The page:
SPECIAL ARTICLE / AAFP/ISFM guidelines on feline-friendly handling
Recognizing and responding to cat signals Rely on the cat’s response (body language) to determine your own behavior (Fig 4). Recognize early signs of arousal; if needed, break longer procedures into steps to prevent escalation of fear. If the cat begins to show fear, slow down or take breaks from handling to prevent esca- lation of arousal. Some cats get worse with breaks and repeated attempts to handle, even with premedication; these patients should be sedated or anes- thetized. With the use of anti- anxiety medications that might also have an amnesiac effect (eg, benzodiazepines), these cats may improve over several years. Try using treats or a synthetic FFP analog. Evaluate the potential stress of multiple proce- dures and adjust timing accordingly if the cat becomes aroused. Determine your strategy early and be ready to change your technique to accommodate a rapidly escalating anxiety event (see later discussion on dealing with fear- ful/aggressive cats). Consider these options: ✜ Hospitalize the cat to carry out additional procedures later that day. ✜ Use chemical restraint. ✜ Reschedule for another time when a better strategy (eg, premedication) can be in place. Always try to end the visit on a positive note, with client and cat as calm as possible.
Performing the exam and working with the cat
Learn a variety of techniques and positions for each procedure and be flexible with each indi- vidual patient. Try the following techniques:
FIG 4 Cats hold back their ears for different reasons; this cat is relaxed and happy. Courtesy of Dr Anne-Claire Gagnon
✜ Place towels or non-slip pads under the cat, or keep the cat on top of the familiar bedding from the carrier; the latter is preferable because the familiar smell may make the cat more secure in the hospital environment. ✜ Examine the cat in a lap (preferably your lap) with the cat facing the client and away from you. Always have bedding underneath the cat and on your lap. Use your body and arm to support the cat. ✜ Allow the cat to maintain its chosen position. ✜ Vary your touch with the cat’s response. The head and neck are preferred areas of touch for the cat; placing your hand on the head and massaging between the eyes or cranial aspect of the ears may calm the cat (Fig 5). Other cats will remain still if you place a hand in front of the chest.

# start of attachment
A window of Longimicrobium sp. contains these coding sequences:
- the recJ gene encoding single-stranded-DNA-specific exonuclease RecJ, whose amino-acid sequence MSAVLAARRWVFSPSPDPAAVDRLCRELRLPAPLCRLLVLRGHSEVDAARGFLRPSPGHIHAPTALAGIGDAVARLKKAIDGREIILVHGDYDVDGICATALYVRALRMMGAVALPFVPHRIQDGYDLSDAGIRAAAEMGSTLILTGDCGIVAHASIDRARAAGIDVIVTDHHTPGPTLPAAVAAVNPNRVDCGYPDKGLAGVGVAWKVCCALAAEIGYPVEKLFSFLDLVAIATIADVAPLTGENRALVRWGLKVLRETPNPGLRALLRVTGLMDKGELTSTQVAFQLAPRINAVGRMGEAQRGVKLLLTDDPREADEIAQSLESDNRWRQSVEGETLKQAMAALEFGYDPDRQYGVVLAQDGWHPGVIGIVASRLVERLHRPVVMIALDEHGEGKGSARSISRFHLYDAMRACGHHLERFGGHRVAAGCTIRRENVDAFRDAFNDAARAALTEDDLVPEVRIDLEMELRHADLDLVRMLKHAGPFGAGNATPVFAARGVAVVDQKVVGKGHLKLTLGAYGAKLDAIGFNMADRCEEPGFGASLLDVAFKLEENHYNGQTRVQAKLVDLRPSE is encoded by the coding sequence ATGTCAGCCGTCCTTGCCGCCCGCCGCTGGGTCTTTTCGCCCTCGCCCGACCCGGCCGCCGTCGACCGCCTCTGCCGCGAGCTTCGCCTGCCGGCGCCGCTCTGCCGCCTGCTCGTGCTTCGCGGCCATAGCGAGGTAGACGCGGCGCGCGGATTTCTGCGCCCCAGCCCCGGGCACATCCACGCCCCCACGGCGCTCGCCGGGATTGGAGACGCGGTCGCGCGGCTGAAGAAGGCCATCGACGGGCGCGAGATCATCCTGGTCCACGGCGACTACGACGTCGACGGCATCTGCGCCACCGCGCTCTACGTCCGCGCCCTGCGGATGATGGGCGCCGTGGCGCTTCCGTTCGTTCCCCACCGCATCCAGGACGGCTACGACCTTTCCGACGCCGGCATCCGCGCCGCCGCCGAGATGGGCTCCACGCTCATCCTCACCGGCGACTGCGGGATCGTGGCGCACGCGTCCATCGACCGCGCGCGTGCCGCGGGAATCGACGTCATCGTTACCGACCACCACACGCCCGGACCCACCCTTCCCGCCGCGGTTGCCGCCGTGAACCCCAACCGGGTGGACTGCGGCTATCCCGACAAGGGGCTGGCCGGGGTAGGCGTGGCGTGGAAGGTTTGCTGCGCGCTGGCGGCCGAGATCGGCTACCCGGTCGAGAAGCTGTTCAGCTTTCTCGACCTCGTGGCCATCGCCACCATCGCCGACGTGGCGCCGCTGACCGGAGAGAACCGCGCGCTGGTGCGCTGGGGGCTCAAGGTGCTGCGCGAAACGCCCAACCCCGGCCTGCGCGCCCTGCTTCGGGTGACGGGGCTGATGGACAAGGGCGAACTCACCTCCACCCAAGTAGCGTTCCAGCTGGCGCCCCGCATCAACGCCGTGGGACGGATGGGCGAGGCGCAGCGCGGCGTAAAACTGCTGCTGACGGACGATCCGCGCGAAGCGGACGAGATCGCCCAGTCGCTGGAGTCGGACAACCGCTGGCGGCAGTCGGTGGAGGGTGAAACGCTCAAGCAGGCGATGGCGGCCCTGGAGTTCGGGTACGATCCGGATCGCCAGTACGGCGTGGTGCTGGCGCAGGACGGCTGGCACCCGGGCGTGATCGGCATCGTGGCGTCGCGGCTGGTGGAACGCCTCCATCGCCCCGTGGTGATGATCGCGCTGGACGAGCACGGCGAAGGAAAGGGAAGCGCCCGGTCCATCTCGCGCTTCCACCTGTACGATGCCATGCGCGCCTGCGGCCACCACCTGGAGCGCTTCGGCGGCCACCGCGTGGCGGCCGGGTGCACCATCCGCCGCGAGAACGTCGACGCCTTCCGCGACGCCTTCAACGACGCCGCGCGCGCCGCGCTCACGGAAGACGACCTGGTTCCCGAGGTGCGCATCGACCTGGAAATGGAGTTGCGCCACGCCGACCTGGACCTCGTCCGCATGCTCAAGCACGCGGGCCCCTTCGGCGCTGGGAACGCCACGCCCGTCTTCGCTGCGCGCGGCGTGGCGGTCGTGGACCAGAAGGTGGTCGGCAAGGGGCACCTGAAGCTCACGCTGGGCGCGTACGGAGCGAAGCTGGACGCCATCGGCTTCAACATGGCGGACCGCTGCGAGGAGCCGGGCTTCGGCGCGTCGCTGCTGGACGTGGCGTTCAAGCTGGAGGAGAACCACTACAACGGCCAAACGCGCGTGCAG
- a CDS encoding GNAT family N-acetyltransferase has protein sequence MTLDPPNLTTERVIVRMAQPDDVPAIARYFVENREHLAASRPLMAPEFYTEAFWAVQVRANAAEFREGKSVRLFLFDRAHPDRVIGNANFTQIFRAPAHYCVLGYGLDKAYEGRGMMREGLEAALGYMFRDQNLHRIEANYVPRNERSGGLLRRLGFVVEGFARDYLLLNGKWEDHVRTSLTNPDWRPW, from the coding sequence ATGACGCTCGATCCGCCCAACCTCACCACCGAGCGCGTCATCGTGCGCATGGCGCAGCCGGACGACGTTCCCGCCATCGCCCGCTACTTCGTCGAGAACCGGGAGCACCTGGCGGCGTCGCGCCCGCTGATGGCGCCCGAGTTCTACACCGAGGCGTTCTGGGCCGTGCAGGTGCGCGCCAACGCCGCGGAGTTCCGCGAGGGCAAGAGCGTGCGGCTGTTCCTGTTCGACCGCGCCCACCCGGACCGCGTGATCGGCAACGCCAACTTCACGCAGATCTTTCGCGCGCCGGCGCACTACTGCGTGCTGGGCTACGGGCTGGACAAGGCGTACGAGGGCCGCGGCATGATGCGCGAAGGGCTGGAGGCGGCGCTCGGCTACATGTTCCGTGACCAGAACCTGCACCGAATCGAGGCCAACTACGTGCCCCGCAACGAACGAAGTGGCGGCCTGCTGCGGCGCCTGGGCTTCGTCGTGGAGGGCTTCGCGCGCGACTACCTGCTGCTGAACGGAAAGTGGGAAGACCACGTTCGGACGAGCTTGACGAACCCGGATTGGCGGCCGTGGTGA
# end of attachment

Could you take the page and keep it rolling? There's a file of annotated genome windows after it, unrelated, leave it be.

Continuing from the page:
Making human behaviors less threatening for the cat
✜ Move slowly and deliberately; minimize hand gestures. ✜ Put yourself on the same level as the cat; approach from the side and do not loom above or over the cat. ✜ Use a calm quiet voice. Animated discussions may engage the client but scare the cat. ✜ If the cat is anxious, return it to the carrier before going over instructions with the client, unless you need to demonstrate a technique. ✜ Be aware of your own emotions and their potential effect on the cat’s behavior.
✜ Avoid direct eye contact.
✜ Swaddle the cat in a towel (Fig 6) or cover the cat’s head with a blanket, as this may make the cat feel more secure. ✜ Whenever possible, perform procedures in the exam room.39 Most clients appreciate being present, but if their anxiety is making the situation worse for the cat, politely ask the client to step out of the exam
room, rather than move the cat.
FIG 5 Massaging or stroking the top of the head can help relax a cat while doing procedures such as taking blood pressure. The first and fifth digits help hold each side of the head to prevent movement that could cause injury. Courtesy of Dr Ilona Rodan
370 JFMS CLINICAL PRACTICE
FIG 6 (a) Cats may feel more secure lightly swaddled in a towel while on an exam surface, as in the case of this mildly anxious cat. She is more relaxed with this technique than exploring the room or staying in her carrier. (b) Using a towel to wrap around a cat can provide varying degrees of restraint and control. This towel technique is excellent for cephalic venepuncture. Courtesy of Dr Eliza Sundahl (image a) and Dr Sophia Yin (image b)
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